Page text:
What are the key investigative powers that are available to the relevant authorities?
The FCCA has extensive investigative powers. These mirror, to a great extent, the powers conferred on the European Commission under Regulation 1/2003. The FCCA’s investigative powers include the following.
Requests for information
The FCCA may send requests for information to any undertaking, to which the latter has a legal obligation to reply. Where an under¬taking intentionally or negligently provides incorrect information in response to an information request, or fails to submit informa¬tion within the specified time limit, the FCCA may impose a fine. Furthermore, the intentional provision of incorrect information may entail criminal liability (a fine or imprisonment) under the Finnish Penal Code.
The FCCA may conduct inspections at undertakings’ business prem¬ises or private premises (e.g. residences of its directors). Advance notice of an inspection may be given but, and especially where undertakings are suspected of participation in a cartel, the FCCA tends to carry out inspections without prior warning. An inspection of private premises requires prior judicial authorisation to be granted by the Market Court.
While conducting an inspection, the FCCA has far-reaching powers of entry and seizure, and undertakings are required to coop¬erate with any investigation (article 37 of the Competition Act). The FCCA’s officials are empowered to:
- enter premises and examine books, financial accounts and other documents (including files and emails stored on computers, mobile phones and tablets);
- copy or take extracts from such books and business records;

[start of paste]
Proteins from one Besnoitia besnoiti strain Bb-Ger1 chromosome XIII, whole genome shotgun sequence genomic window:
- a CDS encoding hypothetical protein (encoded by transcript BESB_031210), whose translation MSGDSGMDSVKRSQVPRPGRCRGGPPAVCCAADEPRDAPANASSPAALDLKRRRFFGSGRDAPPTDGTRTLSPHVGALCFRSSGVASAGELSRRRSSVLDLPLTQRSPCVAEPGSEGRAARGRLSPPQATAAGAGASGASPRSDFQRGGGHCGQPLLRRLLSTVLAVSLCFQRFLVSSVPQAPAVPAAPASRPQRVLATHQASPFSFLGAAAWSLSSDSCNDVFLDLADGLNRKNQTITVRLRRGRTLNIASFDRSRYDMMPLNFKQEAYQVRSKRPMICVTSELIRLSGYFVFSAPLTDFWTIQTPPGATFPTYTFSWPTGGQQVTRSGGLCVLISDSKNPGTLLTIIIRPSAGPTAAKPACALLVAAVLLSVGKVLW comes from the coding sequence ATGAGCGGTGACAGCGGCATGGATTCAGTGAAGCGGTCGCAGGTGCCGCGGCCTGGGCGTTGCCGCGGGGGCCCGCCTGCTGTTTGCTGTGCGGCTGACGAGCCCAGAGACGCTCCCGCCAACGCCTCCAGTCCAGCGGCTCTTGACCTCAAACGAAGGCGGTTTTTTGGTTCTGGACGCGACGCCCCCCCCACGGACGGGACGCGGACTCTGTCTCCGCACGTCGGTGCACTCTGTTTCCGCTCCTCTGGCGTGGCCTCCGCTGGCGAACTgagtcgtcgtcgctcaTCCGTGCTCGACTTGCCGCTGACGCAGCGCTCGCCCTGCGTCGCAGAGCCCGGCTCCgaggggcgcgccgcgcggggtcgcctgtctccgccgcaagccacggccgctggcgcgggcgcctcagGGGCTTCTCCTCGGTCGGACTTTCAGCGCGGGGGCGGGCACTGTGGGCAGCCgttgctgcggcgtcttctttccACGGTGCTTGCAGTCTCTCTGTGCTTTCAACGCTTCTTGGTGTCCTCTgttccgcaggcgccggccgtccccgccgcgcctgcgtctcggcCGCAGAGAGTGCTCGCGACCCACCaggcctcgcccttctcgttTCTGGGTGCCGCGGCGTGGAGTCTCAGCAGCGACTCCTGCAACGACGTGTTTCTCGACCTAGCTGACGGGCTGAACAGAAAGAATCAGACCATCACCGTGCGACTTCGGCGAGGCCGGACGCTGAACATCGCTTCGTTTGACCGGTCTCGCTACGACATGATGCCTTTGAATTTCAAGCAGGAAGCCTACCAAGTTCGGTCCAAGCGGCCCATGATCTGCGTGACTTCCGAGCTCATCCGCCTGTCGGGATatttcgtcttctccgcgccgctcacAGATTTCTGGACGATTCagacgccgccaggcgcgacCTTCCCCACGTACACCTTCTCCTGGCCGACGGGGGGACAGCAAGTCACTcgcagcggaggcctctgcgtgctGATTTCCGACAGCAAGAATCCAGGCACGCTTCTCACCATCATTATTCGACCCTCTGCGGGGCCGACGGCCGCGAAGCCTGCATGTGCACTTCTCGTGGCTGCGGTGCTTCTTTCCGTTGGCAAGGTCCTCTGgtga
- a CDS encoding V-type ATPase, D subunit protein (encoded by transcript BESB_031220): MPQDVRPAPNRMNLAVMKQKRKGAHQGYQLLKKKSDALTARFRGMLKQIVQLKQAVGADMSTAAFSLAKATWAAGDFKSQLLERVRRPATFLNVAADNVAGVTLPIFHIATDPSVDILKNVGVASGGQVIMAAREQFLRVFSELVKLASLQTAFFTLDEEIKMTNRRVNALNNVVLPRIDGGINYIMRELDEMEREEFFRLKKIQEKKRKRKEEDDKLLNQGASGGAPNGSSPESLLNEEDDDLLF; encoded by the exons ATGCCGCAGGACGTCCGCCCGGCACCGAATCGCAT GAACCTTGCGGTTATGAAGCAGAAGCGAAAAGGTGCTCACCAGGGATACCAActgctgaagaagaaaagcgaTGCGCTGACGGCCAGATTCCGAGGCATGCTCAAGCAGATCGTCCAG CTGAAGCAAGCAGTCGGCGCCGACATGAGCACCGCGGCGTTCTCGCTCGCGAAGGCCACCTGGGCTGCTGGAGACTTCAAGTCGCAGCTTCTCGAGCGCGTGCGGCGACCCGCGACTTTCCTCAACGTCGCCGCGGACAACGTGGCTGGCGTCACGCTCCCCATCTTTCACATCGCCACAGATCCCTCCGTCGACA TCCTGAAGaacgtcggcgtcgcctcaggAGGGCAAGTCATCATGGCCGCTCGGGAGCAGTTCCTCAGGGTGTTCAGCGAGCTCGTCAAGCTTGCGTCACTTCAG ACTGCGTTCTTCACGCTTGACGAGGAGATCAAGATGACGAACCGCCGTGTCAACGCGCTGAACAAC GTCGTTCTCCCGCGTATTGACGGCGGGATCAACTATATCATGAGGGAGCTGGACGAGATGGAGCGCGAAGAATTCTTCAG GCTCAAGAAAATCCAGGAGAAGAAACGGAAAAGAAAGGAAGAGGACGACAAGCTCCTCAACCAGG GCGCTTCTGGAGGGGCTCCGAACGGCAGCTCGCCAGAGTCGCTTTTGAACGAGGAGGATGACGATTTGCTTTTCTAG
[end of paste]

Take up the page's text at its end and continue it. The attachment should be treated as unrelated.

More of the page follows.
- request on-the-spot oral explanations and record the answers given; and
- seal business premises and books or records for a period and to the extent necessary for the conducting of an inspection.
As regards the FCCA’s power to examine undertakings’ business records and to make copies of any documents relevant to the inves¬tigation, the FCCA generally takes the view that it is competent to decide whether a particular document is relevant to its investigation, except in the case of documents to which legal privilege is applied. Following the inspection, the undertaking may write to the FCCA setting out its objections to the inclusion of certain documents in the FCCA’s file.
Additionally, the reworked Competition Act, which will enter into force later this year, will enact the FCCA with broader inspection rights than previously. In the future, the FCCA has the right to conduct a so-called "continued inspection", whereupon the FCCA takes copies of the electronic material and continues reviewing the copied material in its own premises.
Moreover, in the course of an inspection the FCCA has the power to question representatives of an undertaking as regards explanations on facts or documents relating to the subject matter and purpose of the inspection. These answers can be recorded.
Power to question